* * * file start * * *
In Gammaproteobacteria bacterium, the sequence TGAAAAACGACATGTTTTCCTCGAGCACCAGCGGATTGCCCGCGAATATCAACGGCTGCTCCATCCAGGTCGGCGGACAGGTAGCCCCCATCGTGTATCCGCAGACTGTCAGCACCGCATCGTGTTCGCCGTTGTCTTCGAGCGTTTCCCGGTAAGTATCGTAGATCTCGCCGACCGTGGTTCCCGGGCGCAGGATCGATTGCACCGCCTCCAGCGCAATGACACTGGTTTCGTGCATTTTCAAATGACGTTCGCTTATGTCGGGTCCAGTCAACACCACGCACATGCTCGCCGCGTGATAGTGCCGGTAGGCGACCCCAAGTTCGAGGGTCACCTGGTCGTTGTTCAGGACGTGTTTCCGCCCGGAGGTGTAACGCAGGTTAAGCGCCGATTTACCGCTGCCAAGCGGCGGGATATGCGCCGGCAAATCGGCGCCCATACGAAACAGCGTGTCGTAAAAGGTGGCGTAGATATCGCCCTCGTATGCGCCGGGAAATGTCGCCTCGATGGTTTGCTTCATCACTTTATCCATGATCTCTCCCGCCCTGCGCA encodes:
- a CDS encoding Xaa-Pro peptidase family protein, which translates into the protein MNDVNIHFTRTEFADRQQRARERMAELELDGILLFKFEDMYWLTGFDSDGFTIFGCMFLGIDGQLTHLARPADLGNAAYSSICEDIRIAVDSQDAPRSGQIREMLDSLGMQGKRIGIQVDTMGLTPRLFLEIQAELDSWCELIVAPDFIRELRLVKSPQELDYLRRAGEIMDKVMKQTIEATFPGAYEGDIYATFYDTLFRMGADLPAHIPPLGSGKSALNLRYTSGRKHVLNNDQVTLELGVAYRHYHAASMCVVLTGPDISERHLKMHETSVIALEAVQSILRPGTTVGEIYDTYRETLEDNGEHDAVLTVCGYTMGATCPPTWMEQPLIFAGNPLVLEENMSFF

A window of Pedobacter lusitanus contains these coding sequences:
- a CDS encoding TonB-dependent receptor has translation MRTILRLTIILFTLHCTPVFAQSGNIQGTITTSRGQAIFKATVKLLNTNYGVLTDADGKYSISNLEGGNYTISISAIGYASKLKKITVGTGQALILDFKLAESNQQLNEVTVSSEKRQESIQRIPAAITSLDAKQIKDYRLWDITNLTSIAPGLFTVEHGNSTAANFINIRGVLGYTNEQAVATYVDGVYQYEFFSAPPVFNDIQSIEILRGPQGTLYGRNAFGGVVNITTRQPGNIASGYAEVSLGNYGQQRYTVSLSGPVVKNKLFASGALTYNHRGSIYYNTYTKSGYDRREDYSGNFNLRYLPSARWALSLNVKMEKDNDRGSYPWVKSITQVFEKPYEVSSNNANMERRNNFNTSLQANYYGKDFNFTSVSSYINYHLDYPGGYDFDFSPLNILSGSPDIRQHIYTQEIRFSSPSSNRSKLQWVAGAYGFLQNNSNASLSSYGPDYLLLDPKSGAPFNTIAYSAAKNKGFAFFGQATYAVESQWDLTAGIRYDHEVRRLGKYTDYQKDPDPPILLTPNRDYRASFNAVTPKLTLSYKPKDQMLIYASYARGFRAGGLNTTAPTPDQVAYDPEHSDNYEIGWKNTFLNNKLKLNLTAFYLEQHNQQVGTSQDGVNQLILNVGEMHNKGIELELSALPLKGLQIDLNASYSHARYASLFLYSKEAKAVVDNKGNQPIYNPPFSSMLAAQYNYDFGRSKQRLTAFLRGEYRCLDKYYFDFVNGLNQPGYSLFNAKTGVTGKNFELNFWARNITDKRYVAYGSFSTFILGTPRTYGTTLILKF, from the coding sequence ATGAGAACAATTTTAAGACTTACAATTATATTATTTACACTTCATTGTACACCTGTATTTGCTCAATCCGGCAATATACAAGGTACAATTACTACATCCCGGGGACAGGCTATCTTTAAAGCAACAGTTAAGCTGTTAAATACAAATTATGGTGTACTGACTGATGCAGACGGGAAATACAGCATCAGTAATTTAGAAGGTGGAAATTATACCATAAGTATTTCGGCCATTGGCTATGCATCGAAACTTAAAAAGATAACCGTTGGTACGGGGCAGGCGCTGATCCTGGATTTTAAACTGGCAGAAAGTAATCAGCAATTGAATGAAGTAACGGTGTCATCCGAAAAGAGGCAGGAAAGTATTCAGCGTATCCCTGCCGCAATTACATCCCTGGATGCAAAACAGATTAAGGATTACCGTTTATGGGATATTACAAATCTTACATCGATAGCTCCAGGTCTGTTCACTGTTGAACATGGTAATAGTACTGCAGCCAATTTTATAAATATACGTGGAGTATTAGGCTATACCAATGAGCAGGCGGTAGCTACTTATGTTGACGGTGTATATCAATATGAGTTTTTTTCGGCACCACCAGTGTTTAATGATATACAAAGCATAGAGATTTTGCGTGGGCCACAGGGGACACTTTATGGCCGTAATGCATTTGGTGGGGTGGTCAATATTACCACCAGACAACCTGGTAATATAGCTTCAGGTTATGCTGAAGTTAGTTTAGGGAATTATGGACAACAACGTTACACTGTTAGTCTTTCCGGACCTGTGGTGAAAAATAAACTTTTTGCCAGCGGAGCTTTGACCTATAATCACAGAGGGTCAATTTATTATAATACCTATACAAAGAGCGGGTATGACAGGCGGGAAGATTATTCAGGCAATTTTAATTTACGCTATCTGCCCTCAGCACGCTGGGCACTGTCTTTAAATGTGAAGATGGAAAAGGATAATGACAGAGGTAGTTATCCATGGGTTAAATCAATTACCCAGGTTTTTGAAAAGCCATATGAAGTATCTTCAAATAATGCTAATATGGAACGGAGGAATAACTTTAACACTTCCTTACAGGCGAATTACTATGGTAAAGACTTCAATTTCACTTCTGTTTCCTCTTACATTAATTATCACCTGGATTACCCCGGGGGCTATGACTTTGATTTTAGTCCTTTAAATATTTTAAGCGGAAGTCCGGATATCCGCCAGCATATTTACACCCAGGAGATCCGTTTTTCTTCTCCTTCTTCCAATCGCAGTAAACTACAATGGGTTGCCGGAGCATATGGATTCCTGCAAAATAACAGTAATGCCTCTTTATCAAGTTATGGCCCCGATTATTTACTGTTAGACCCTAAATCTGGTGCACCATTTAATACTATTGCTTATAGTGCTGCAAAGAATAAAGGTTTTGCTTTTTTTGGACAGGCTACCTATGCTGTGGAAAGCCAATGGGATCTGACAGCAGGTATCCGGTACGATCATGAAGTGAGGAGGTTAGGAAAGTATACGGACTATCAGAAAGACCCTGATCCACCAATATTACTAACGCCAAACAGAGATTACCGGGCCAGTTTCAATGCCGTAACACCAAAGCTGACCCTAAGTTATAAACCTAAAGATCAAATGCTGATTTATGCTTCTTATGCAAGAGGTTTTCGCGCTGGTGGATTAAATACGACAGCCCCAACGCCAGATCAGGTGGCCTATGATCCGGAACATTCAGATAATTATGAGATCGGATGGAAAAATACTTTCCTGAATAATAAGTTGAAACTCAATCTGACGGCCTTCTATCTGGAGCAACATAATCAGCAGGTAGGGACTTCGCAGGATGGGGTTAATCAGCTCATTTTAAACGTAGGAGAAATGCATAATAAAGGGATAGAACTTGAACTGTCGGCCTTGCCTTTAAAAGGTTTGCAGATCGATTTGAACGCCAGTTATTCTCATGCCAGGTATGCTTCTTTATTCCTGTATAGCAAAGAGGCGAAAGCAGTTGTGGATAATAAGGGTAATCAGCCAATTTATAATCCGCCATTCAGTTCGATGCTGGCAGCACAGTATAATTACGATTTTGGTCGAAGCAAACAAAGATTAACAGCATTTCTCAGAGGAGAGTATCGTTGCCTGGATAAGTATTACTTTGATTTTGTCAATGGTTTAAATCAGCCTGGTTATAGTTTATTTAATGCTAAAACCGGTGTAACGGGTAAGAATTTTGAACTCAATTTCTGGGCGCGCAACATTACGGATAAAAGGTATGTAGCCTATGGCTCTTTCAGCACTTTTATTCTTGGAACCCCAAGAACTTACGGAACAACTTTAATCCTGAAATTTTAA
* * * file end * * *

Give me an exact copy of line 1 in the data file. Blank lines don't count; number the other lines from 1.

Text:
In Gammaproteobacteria bacterium, the sequence TGAAAAACGACATGTTTTCCTCGAGCACCAGCGGATTGCCCGCGAATATCAACGGCTGCTCCATCCAGGTCGGCGGACAGGTAGCCCCCATCGTGTATCCGCAGACTGTCAGCACCGCATCGTGTTCGCCGTTGTCTTCGAGCGTTTCCCGGTAAGTATCGTAGATCTCGCCGACCGTGGTTCCCGGGCGCAGGATCGATTGCACCGCCTCCAGCGCAATGACACTGGTTTCGTGCATTTTCAAATGACGTTCGCTTATGTCGGGTCCAGTCAACACCACGCACATGCTCGCCGCGTGATAGTGCCGGTAGGCGACCCCAAGTTCGAGGGTCACCTGGTCGTTGTTCAGGACGTGTTTCCGCCCGGAGGTGTAACGCAGGTTAAGCGCCGATTTACCGCTGCCAAGCGGCGGGATATGCGCCGGCAAATCGGCGCCCATACGAAACAGCGTGTCGTAAAAGGTGGCGTAGATATCGCCCTCGTATGCGCCGGGAAATGTCGCCTCGATGGTTTGCTTCATCACTTTATCCATGATCTCTCCCGCCCTGCGCA encodes: